Tension (Massive) hemothorax is defined
as 1500 mL of blood in the chest cavity .
Patient who continues to bleed (a flow of
200 mL / h for 2-4 hours) may require
thoracotomy to control bleeding.
Failure of peripheral circulation (i.e shock) is a very common cause of
causes of post-traumatic shock:
1 - hypovolaemic (haemorrhagic) : the commonest=
a shockedtraumatized patient is considered to
have a hypovolaemic shock until proved
a traumatized patient with hypovolaemic shock
is considered to have a haemorrhagic shock until
2- neurogenic: severepain .
3- cardiogenic : haemopericarcardium or cardiac trauma
4- septic : late and rare .
• thirst sensation.
• air hunger.
• Restlessness (in early
then weakness & fainting.
• With penetrating injuries obvious blood loss.
• With multisystem blunt trauma multiple
sources of potential haemorrhage are there.
• Vital signs:
- rapid weak "thready" or absent peripheral
- low systolic BP (↓ blood volume→ ↓ VR→ ↓
COP & ↓ ABP)
- RR: deep rapid= air hunger due to:
* hypoxia (stimulationg RC).
* acidosis. (why ??)
*↓ vagal inhibition on medullary centres
* catecholamines action on CNS.
- Temp: subnormal (↓ metabolism)
Systemic signs of shock:
(< 0.5-1 ml/kg/hour) due to:
- ↓ Renal Blood Flow
- ↑ ADH release.
• skin ( of extremities):
pale (skin capillary VC).
cold (skin arteriolar VC).
clammy (sweat secretion).
cyanosis is LATE & indicates stagnant capillary circulation.
• Peripheral veins (esp neck): collapsed low CVP.
The amount of blood loss can be estimated as follows:
- clinically (table of the next slide).
- external blood loss : (WTa –WTb x 1.5 -2)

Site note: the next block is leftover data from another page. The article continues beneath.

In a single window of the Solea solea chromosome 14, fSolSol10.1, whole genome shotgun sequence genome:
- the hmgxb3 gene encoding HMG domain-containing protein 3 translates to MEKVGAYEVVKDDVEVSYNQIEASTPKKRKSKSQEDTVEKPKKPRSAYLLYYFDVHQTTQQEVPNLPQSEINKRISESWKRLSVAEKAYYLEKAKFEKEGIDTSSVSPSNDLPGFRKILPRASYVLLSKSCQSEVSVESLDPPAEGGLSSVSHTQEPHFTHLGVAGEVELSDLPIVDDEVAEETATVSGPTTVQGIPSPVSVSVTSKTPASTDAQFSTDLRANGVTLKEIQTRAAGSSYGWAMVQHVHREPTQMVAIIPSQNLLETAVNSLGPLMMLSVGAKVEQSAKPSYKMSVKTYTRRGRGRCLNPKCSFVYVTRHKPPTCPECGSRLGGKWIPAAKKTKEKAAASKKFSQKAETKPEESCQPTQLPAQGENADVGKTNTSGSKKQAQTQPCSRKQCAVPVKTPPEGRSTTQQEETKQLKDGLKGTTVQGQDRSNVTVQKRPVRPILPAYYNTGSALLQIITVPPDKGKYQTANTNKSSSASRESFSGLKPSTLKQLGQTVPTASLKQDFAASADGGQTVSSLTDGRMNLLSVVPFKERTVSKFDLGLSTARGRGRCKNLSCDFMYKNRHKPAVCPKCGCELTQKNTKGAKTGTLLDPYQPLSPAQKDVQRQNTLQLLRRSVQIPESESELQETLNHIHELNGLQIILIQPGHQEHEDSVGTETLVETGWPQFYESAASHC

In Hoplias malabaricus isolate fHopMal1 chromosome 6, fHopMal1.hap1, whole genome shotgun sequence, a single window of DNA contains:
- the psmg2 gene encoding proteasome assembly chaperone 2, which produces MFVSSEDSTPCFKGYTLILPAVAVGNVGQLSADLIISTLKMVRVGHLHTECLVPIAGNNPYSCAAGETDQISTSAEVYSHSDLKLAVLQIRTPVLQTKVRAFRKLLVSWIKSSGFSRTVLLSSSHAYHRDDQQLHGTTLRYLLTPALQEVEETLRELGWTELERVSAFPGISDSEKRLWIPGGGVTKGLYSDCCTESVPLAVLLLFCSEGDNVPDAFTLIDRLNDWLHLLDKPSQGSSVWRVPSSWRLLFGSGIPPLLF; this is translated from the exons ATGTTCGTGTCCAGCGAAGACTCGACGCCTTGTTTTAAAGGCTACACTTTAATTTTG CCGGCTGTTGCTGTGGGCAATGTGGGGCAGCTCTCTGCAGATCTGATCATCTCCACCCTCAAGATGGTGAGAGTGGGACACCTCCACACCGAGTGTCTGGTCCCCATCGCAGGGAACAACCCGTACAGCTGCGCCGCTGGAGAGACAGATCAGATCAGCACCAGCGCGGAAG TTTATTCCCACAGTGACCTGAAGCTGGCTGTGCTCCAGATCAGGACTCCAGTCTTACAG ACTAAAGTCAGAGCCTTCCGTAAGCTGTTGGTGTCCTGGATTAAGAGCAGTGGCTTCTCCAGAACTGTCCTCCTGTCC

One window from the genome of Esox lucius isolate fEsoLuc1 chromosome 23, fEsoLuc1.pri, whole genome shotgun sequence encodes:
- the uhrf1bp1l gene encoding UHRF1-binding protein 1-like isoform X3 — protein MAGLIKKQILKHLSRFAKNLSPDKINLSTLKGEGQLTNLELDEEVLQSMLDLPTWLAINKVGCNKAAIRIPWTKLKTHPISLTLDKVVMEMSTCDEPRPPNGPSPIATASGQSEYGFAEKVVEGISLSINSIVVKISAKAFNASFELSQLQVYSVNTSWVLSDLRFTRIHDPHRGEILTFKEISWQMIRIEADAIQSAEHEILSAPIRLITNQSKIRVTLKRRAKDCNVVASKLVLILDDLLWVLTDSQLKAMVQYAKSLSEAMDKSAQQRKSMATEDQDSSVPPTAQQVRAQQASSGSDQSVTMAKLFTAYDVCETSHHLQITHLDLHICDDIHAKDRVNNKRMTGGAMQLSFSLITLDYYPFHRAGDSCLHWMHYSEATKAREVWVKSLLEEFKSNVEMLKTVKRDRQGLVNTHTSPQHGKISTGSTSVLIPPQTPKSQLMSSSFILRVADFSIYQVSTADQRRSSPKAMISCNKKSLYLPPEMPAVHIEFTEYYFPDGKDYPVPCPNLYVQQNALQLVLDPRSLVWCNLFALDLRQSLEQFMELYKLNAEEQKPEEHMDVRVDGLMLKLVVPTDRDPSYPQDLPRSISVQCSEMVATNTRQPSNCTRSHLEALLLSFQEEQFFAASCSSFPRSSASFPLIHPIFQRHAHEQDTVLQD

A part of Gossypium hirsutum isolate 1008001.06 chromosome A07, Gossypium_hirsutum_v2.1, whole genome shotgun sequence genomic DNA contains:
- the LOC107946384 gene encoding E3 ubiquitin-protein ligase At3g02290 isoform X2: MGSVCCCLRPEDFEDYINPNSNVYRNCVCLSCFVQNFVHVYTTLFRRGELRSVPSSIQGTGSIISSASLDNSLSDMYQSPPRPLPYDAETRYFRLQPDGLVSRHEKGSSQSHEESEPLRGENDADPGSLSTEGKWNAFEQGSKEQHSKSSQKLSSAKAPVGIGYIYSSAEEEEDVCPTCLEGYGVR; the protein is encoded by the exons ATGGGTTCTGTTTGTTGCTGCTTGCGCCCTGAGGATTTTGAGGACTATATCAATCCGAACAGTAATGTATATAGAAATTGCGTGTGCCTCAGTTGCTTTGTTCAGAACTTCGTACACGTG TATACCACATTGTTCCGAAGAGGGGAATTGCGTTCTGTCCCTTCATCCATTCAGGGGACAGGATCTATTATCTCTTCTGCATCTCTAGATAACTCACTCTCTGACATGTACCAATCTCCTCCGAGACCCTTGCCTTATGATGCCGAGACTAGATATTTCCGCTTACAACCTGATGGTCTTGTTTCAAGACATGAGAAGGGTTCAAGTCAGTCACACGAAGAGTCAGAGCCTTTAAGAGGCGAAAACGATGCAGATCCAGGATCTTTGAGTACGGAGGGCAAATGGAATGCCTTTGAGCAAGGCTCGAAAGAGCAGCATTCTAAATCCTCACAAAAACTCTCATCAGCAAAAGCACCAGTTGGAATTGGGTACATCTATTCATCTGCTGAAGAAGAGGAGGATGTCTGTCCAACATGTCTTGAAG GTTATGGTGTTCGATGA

- internal blood loss :
¤ type of injury :
haematoma in closed fracture tibia → 500 – 1500 ml.
haematoma in closed fracture femur →500 –2000 ml.
haematoma in closed fracture pelvis →2000 –3000 ml.
¤ abdominal US or CT scan .
Class I Class II Class III Class IV
Blood loss Up to 15% 15 – 30% 30 – 40% > 40%
Mental state Normal to
Pulse / min < 100 100 - 120 100 – 140 140
Systolic BP Normal Normal
Diastolic BP Normal ↑ ↓ ↓
Pulse P. Normal ↓ ↓ ↓
Cap. refill Normal > 2 sec > 2 sec > 2 sec
R.R. 14 - 20 20 - 30 30 - 35 >35
Skin Normal Pale & cold Pale
P &very cold
Urine (ml/h) 0 - 10 10 - 20 20 - 30 > 30
1- treatment of the cause (e.g. control haemorrhage)
2- replacement of losses.
1- treatment of the cause (e.g. control haemorrhage):
• Cannon and colleagues (1923) first observed that attempts to↑ BP in soldiers
with uncontrolled sources of haemorrhage is "counterproductive" with higher
mortality due to:
- More bleeding from the uncontrolled site.
- Cooling effect of the fluid therapy.
- Dilution of available coagulation factors by fluid therapy.
• For actively bleeding patients, any delay in interference to control haemorrhage
increases mortality, a goal of systolic BP of 80 to 90 mmHg may be adequate
with profound haemodilution avoided by early transfusion of PRBCs.
• They cannot be resuscitated until control of ongoing haemorrhage by:
1- Stopping external haemorrhage (Position, Pressure, Packing).
2- Stopping internal "intracavitary" haemorrhage.
1- treatment of the cause (e.g. control haemorrhage).
2- replacement of losses:
restore Circulating blood volume (fluid resuscitation):
1- Insert 2 wide-bore I.V. lines.:
• short, wide-bore catheters allow rapid infusion of fluids.
• Long, narrow lines (e.g. central venous catheters) have too high a
resistance to allow rapid infusion and are more appropriate for monitoring
than fluid replacement therapy.
2- Insert Foley's urinary catheter.
3- In patients with severe haemorrhage, intravascular volume restoration should
be achieved with blood or blood products (oxygen carrying capacity of
crystalloids and colloids is ZERO → if blood is lost, the ideal replacement
fluid is blood). Fresh frozen plasma (FFP) should also be transfused in patients